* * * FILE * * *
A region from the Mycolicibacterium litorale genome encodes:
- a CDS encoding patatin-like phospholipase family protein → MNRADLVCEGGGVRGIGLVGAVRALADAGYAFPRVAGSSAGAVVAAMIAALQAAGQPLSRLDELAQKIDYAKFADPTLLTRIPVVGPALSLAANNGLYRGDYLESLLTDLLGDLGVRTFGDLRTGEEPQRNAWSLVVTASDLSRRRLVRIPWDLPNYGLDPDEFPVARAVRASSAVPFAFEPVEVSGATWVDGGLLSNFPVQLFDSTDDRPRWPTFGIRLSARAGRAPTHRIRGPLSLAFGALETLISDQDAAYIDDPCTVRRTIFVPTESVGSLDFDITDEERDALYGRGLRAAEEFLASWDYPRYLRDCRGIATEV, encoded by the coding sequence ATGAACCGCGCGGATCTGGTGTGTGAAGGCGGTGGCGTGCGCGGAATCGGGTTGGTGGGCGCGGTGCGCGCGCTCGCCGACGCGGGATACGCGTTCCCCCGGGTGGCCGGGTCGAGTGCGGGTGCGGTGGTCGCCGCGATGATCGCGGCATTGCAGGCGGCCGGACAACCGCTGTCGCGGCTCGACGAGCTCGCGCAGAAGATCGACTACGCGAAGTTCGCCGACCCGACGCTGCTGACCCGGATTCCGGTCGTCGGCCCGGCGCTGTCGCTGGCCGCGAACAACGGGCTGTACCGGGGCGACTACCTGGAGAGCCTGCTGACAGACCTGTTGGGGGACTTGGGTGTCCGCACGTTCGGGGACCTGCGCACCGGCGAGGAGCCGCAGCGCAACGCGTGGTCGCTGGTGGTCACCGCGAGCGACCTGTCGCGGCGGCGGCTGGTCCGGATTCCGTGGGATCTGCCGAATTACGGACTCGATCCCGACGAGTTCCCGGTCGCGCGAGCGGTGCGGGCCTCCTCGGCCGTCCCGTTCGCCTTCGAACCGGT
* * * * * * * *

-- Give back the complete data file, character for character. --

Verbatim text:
A region from the Mycolicibacterium litorale genome encodes:
- a CDS encoding patatin-like phospholipase family protein → MNRADLVCEGGGVRGIGLVGAVRALADAGYAFPRVAGSSAGAVVAAMIAALQAAGQPLSRLDELAQKIDYAKFADPTLLTRIPVVGPALSLAANNGLYRGDYLESLLTDLLGDLGVRTFGDLRTGEEPQRNAWSLVVTASDLSRRRLVRIPWDLPNYGLDPDEFPVARAVRASSAVPFAFEPVEVSGATWVDGGLLSNFPVQLFDSTDDRPRWPTFGIRLSARAGRAPTHRIRGPLSLAFGALETLISDQDAAYIDDPCTVRRTIFVPTESVGSLDFDITDEERDALYGRGLRAAEEFLASWDYPRYLRDCRGIATEV, encoded by the coding sequence ATGAACCGCGCGGATCTGGTGTGTGAAGGCGGTGGCGTGCGCGGAATCGGGTTGGTGGGCGCGGTGCGCGCGCTCGCCGACGCGGGATACGCGTTCCCCCGGGTGGCCGGGTCGAGTGCGGGTGCGGTGGTCGCCGCGATGATCGCGGCATTGCAGGCGGCCGGACAACCGCTGTCGCGGCTCGACGAGCTCGCGCAGAAGATCGACTACGCGAAGTTCGCCGACCCGACGCTGCTGACCCGGATTCCGGTCGTCGGCCCGGCGCTGTCGCTGGCCGCGAACAACGGGCTGTACCGGGGCGACTACCTGGAGAGCCTGCTGACAGACCTGTTGGGGGACTTGGGTGTCCGCACGTTCGGGGACCTGCGCACCGGCGAGGAGCCGCAGCGCAACGCGTGGTCGCTGGTGGTCACCGCGAGCGACCTGTCGCGGCGGCGGCTGGTCCGGATTCCGTGGGATCTGCCGAATTACGGACTCGATCCCGACGAGTTCCCGGTCGCGCGAGCGGTGCGGGCCTCCTCGGCCGTCCCGTTCGCCTTCGAACCGGT